Analysis: Listed as a forward in college, Grimsley consistently put the ball in the back of the net all 4 years with the Gamecocks. While the skill is there, she likely projects to be an attacking midfielder at the next level due to bigger, more physical opponents.

Danielle Foxhoven – Portland
USWNT U-17 experience
NSCAA All-American

Analysis: Most notable statistics surrounding Foxhoven was seemingly that she was shot out of a cannon her freshman and sophomore year with the Pilots, but production decreased raising questions if she can produce at the next level. Skill over first two years no fluke, but neither are stats over last two. Will the real Danielle Foxhoven please stand up?

WILD CARD: Sarah Hagen – Wisconsin-Milwaukee, but now professionally in Germany. Hagen could potentially be in the same situation as Ingrid Wells, which I reviewed yesterday. I caught up with Melanie Fitzgerald, Manager of League Operations for the WPS, in regards to her draft eligibility. The league policy is as such:

A Team that has drafted or otherwise acquired a player (the “Rights-Holding Team”), shall have the exclusive right to negotiate with that player for the longer of:

a. a period of one year, provided the team is able to evaluate the player* and has offered the player a full-time contract; or

b. if the player is under a non-WPS playing contract that prevents the Rights-Holding Team from immediately negotiating with the player, the period from the time the rights are acquired through the close of the first transfer window during which that player can be transferred without a fee, even if that is in a second year.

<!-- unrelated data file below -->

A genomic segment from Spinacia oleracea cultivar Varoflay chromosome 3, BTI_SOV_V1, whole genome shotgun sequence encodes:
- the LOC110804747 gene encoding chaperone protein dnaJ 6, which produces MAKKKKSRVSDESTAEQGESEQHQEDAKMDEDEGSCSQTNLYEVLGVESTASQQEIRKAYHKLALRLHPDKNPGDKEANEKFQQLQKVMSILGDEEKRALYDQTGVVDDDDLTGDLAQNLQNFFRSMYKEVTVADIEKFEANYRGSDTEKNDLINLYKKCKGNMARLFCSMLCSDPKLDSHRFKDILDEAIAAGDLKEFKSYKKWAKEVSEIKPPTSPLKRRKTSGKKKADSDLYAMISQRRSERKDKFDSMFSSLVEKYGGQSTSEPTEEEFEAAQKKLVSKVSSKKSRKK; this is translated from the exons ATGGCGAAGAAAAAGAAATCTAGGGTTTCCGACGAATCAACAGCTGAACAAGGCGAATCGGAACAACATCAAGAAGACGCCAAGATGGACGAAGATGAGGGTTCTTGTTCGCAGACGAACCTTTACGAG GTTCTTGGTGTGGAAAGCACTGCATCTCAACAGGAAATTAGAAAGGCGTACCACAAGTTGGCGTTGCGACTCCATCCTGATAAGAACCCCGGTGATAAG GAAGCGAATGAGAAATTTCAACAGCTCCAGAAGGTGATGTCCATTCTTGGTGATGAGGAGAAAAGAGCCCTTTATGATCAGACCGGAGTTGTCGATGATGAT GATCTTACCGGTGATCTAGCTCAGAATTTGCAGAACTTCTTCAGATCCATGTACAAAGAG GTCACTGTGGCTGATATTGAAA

Basically meaning if a team wanted to draft her to get “dibs” if/when she decides to come back to the United States, they’re more than able.


It’s WPS Draft Day 2012. We’re going to be in store for twists and turns. There will be surprises – what draft is there not? However let’s review the numbers.

5 Goalkeepers reviewed on Monday
6 Defenders reviewed on Tuesday
5 (plus Ingrid Wells!) Midfielders reviewed on Wednesday
6 (plus Sarah Hagen!) Forwards reviewed today

There will only be 23 names called at the end of the day.

There are going to be a lot of hearts broken. There will be a lot of determination to take preseason trainings by storm by those not selected. I’m not Nostradamus by any means so I’m sure the draft won’t play out exactly as planned nor will I predict every player correctly.

However I can tell you that for 23 players chosen, which is the smallest draft class in history, they are getting a chance of a lifetime to see out their dreams. But without the support of fans like you purchasing tickets to see the 2012 Draft Class in action at a city (relatively) close to you, that miniscule number 23 looks a whole lot better than if it were 0.

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The views and opinions expressed in this article are those of the author’s, and not necessarily those of Women’s Professional Soccer or womensprosoccer.com.